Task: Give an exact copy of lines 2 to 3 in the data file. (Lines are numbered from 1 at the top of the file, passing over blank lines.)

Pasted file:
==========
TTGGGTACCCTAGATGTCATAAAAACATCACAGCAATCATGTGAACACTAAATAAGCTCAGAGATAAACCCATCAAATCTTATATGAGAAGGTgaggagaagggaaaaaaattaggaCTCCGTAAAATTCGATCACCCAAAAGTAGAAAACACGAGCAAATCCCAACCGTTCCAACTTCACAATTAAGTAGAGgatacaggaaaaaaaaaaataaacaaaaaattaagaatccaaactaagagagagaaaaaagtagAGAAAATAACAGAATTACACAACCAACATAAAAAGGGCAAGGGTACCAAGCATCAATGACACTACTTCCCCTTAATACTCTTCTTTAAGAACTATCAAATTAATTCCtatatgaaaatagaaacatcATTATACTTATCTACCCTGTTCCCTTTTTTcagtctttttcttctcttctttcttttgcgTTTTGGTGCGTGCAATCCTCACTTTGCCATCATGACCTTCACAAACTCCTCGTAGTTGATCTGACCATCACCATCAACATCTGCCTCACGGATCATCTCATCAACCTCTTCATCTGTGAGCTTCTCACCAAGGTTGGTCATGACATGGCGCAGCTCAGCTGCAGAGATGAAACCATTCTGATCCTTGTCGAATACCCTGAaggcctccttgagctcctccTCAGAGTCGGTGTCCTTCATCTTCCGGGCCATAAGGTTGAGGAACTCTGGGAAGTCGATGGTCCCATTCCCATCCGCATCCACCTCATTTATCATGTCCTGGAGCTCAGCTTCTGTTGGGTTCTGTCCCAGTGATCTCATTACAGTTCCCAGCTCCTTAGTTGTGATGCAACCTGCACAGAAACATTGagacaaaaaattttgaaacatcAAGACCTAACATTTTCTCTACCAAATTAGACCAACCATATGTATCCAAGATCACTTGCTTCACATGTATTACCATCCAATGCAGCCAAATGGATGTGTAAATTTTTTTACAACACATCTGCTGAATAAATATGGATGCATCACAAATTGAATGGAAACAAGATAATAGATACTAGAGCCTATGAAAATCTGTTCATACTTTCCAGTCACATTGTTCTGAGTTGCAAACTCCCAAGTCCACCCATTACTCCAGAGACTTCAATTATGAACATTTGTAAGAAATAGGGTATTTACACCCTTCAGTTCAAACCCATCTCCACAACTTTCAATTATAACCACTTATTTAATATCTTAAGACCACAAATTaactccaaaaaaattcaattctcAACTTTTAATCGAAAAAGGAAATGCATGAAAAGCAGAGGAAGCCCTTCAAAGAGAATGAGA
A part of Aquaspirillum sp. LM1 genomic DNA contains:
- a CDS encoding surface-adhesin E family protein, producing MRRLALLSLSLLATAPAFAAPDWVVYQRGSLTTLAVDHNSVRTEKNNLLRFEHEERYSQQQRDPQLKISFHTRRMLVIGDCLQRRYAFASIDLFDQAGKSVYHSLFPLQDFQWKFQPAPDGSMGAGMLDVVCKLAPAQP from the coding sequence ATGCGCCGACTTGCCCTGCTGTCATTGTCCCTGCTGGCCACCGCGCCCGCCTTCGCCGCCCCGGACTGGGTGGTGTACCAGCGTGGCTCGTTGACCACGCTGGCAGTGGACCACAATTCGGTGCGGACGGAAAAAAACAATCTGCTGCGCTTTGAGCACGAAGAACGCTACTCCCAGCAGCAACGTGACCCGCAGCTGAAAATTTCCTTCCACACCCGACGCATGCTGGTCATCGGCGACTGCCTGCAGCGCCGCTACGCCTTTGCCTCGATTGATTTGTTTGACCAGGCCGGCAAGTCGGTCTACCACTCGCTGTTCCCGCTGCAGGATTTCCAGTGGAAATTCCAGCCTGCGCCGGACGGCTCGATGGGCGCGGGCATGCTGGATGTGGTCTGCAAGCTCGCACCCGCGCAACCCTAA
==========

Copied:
A part of Aquaspirillum sp. LM1 genomic DNA contains:
- a CDS encoding surface-adhesin E family protein, producing MRRLALLSLSLLATAPAFAAPDWVVYQRGSLTTLAVDHNSVRTEKNNLLRFEHEERYSQQQRDPQLKISFHTRRMLVIGDCLQRRYAFASIDLFDQAGKSVYHSLFPLQDFQWKFQPAPDGSMGAGMLDVVCKLAPAQP from the coding sequence ATGCGCCGACTTGCCCTGCTGTCATTGTCCCTGCTGGCCACCGCGCCCGCCTTCGCCGCCCCGGACTGGGTGGTGTACCAGCGTGGCTCGTTGACCACGCTGGCAGTGGACCACAATTCGGTGCGGACGGAAAAAAACAATCTGCTGCGCTTTGAGCACGAAGAACGCTACTCCCAGCAGCAACGTGACCCGCAGCTGAAAATTTCCTTCCACACCCGACGCATGCTGGTCATCGGCGACTGCCTGCAGCGCCGCTACGCCTTTGCCTCGATTGATTTGTTTGACCAGGCCGGCAAGTCGGTCTACCACTCGCTGTTCCCGCTGCAGGATTTCCAGTGGAAATTCCAGCCTGCGCCGGACGGCTCGATGGGCGCGGGCATGCTGGATGTGGTCTGCAAGCTCGCACCCGCGCAACCCTAA